The Mandap Mahurat is an auspicious ceremony where the parents of the couple seek blessings of Mother Earth and also take permission from her to start the digging of a piece of land to erect a mandap.
The Pithi ceremony is similar to the haldi ceremony, in which a paste of sandalwood, turmeric, saffron, rosewater, and perfume is applied to the groom by friends and family at their respective homes. The turmeric included in the paste is considered auspicious and also a beauty enhancer.
The Griha Shanti ceremony is held immediately after the Mandap Mahurat. In this ceremony, the blessings of all the nine planets of the solar system are sought by both the bride’s and groom’s families. Griha Shanti is a mandatory ceremony in a Gujarati wedding.
The Sanji/Sangeet Sandhya is a lively ceremony at a Gujarati wedding, where family members and friends gather to perform the traditional Garba dance. This is a fun-filled event where everyone dances to the beat of the dhol and the rhythm of the songs.
The Mameru ceremony, also known as Mosaalu, is held one or two days before the wedding, the maternal uncle of the bride visits her and brings gifts, including sweets, sarees, jewelry, and other clothes. This ceremony symbolizes the love and affection of the uncle towards his niece and his blessings for her future married life.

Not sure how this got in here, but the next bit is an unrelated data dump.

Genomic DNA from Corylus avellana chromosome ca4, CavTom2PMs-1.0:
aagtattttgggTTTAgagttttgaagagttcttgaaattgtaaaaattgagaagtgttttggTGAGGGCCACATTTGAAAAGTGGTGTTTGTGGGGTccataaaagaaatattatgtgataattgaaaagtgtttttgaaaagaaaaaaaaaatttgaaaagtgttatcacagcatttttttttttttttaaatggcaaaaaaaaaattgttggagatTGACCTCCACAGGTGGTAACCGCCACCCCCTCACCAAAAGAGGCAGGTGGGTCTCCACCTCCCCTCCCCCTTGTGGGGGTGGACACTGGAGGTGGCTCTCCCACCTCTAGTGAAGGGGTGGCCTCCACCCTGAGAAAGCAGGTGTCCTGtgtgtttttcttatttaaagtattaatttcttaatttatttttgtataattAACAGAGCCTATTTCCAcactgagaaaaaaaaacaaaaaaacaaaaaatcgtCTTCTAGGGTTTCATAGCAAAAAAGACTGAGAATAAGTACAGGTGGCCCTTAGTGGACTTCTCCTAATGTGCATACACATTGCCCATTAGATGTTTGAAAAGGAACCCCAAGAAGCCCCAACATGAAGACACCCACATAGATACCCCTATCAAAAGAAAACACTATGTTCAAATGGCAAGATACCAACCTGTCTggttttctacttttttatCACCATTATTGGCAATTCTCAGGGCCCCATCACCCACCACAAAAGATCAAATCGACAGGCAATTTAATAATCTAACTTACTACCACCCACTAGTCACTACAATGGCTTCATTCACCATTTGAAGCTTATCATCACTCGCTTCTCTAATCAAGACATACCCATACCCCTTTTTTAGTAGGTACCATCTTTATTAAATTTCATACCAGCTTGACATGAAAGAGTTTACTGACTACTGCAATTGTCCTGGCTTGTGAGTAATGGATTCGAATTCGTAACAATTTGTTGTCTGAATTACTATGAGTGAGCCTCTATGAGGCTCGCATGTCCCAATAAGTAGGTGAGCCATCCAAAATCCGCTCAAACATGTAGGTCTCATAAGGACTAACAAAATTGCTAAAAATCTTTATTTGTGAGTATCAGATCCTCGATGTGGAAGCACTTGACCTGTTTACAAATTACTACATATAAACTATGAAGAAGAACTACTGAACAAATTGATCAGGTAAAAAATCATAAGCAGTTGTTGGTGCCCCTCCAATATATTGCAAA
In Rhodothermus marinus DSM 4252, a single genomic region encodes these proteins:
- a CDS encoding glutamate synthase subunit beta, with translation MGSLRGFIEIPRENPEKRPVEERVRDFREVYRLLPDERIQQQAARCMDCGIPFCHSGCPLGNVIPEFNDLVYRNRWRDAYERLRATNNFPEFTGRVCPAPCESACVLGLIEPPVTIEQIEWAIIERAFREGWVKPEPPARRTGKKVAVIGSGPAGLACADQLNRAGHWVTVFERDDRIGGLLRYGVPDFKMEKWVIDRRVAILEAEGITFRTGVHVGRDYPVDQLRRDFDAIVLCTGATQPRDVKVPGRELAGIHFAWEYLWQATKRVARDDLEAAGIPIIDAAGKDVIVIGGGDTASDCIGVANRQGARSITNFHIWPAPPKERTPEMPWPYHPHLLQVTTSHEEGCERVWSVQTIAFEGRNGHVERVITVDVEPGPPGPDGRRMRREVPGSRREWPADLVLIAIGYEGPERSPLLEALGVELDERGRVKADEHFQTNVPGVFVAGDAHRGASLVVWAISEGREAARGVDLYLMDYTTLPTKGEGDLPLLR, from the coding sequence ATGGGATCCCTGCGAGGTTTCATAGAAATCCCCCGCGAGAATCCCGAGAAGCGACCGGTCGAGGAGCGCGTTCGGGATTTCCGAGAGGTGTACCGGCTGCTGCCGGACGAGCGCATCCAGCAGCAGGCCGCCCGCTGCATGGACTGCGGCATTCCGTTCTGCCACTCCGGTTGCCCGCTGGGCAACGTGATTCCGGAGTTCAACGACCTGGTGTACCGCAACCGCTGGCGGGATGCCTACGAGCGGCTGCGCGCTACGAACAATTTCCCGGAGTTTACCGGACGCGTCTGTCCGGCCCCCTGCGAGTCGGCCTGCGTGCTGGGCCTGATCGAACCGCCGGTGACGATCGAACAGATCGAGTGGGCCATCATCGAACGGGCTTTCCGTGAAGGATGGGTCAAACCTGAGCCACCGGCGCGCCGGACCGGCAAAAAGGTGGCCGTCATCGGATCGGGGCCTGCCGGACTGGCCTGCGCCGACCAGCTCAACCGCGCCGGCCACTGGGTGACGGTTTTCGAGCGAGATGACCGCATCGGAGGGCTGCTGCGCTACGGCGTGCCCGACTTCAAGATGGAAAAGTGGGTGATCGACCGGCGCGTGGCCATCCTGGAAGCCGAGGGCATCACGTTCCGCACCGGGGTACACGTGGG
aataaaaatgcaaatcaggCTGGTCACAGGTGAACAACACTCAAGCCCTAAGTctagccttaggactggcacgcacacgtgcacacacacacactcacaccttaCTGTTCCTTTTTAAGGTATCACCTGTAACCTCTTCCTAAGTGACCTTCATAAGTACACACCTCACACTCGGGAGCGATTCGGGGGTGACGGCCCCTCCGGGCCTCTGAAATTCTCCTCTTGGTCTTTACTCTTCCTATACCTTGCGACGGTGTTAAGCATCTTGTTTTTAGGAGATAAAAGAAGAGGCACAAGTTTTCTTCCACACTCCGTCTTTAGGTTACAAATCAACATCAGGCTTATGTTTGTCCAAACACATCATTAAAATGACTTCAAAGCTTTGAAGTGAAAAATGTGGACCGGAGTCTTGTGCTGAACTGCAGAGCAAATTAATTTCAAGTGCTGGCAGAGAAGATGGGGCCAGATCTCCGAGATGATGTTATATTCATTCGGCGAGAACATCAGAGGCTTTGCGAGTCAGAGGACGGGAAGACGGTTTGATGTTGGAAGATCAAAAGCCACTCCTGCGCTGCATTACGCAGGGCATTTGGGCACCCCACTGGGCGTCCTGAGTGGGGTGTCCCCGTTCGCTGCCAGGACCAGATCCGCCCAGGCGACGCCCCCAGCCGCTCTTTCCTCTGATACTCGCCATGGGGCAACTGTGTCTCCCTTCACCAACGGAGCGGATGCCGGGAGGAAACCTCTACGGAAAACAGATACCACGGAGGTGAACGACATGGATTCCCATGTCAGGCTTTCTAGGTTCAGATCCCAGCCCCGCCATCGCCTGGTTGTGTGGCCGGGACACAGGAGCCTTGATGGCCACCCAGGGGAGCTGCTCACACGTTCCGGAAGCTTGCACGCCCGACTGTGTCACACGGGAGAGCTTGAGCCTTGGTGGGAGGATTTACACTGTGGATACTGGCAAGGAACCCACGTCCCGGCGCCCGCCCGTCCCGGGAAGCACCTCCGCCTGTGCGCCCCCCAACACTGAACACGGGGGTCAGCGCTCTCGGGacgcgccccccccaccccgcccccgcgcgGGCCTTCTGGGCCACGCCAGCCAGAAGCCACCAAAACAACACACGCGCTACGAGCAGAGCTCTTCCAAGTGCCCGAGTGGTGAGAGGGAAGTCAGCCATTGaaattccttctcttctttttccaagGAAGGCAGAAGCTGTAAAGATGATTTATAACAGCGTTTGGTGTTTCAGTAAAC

The Wedding Day Rituals
The Varghodo ritual is an exuberant event that celebrates the groom’s journey to the wedding venue and symbolizes the beginning of the marriage festivities. It is an occasion filled with joy, music, dance, and vibrant cultural traditions that bring both families together in anticipation of the wedding ceremony.
As the bride and groom meet at the Mandap, they exchange beautifully adorned garlands, signifying their acceptance of each other as life partners.
The bride makes a grand entrance, accompanied by her maternal uncles. The groom’s mother performs an Aarti to welcome the bride into the family.